The European External Action Service officially commenced its operation on Wednesday (Dec. 1), enabling European Union foreign affairs chief Catherine Ashton to meet her self-imposed 12-month deadline of getting the diplomatic corps up and running.
“This is not about creating the 28th Member State foreign policy, it’s about recognizing that the things that we do as 27. It’s about speaking the same message and being more effective in the world. If you are thinking about economic prosperity for citizens you need better trade deals. We do trade deals as 27, so more economic power. If you are thinking about some of the big foreign policy questions, security and stability in the world, the effects of climate change, then acting and speaking together we can achieve more,” Ashton told Euronews.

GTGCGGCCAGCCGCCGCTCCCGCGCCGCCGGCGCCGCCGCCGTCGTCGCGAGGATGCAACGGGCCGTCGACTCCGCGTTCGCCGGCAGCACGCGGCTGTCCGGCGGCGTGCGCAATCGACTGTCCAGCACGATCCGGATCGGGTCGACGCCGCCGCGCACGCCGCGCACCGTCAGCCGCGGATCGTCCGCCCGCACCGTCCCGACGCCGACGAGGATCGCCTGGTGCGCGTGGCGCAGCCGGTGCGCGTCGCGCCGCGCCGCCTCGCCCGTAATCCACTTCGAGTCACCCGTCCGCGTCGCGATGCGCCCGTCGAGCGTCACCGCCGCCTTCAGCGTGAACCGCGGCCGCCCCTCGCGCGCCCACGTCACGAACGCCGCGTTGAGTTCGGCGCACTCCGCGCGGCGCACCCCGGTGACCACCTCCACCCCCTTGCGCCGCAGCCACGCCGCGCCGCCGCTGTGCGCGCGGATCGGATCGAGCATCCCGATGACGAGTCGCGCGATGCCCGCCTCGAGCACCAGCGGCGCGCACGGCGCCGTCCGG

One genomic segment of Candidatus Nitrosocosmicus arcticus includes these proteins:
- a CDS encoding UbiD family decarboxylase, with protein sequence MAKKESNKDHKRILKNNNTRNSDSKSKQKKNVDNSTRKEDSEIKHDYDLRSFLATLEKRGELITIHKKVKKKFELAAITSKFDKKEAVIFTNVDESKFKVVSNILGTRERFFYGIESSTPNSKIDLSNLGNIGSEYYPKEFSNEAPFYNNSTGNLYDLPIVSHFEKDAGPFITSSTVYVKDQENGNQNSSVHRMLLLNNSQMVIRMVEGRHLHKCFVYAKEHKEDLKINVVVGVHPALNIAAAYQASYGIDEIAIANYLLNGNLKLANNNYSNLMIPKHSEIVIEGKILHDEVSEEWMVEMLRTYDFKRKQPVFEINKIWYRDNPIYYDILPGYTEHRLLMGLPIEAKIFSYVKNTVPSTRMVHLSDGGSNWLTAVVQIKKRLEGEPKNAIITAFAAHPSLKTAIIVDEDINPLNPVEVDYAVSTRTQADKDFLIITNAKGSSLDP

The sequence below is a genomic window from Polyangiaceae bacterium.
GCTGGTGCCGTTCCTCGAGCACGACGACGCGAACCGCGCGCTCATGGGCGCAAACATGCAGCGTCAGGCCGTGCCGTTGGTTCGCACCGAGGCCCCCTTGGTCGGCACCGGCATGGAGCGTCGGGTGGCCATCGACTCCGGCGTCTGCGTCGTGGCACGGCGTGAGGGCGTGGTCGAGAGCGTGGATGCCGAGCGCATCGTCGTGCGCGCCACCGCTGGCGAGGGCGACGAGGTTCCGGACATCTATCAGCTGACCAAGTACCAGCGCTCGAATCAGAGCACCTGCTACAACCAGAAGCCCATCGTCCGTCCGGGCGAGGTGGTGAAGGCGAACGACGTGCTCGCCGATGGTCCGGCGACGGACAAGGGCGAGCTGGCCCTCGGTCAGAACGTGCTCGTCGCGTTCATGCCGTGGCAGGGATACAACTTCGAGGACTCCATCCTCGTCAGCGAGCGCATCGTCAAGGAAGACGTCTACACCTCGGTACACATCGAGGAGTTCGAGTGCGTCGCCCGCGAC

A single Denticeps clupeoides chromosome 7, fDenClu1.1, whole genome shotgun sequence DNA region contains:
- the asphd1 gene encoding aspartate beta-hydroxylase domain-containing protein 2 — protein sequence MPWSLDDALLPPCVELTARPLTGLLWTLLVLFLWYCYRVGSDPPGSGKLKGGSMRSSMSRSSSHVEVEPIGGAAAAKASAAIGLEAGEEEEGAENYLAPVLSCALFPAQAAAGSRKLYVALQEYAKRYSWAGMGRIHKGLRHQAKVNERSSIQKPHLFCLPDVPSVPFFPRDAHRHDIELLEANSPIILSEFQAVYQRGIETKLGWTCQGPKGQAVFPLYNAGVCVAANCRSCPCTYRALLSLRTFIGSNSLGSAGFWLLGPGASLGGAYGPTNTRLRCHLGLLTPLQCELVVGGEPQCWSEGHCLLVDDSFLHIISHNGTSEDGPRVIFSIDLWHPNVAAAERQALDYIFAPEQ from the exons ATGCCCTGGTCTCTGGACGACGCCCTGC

The launch, however, was “muted” due to problems in cash flow triggered by a row over a planned increase of the bloc’s budget for next year.
“Things will not go as smoothly as expected due to delays with some of the initial spending needed to get the [EEAS] up and running. For example, funds are being held up to fit security measures to the new headquarter offices and for 80 new posts in the delegations and a further 20 in Brussels, which had been expected to be at the hiring stage by now,” according to Chiade O’Shea of Europolitics.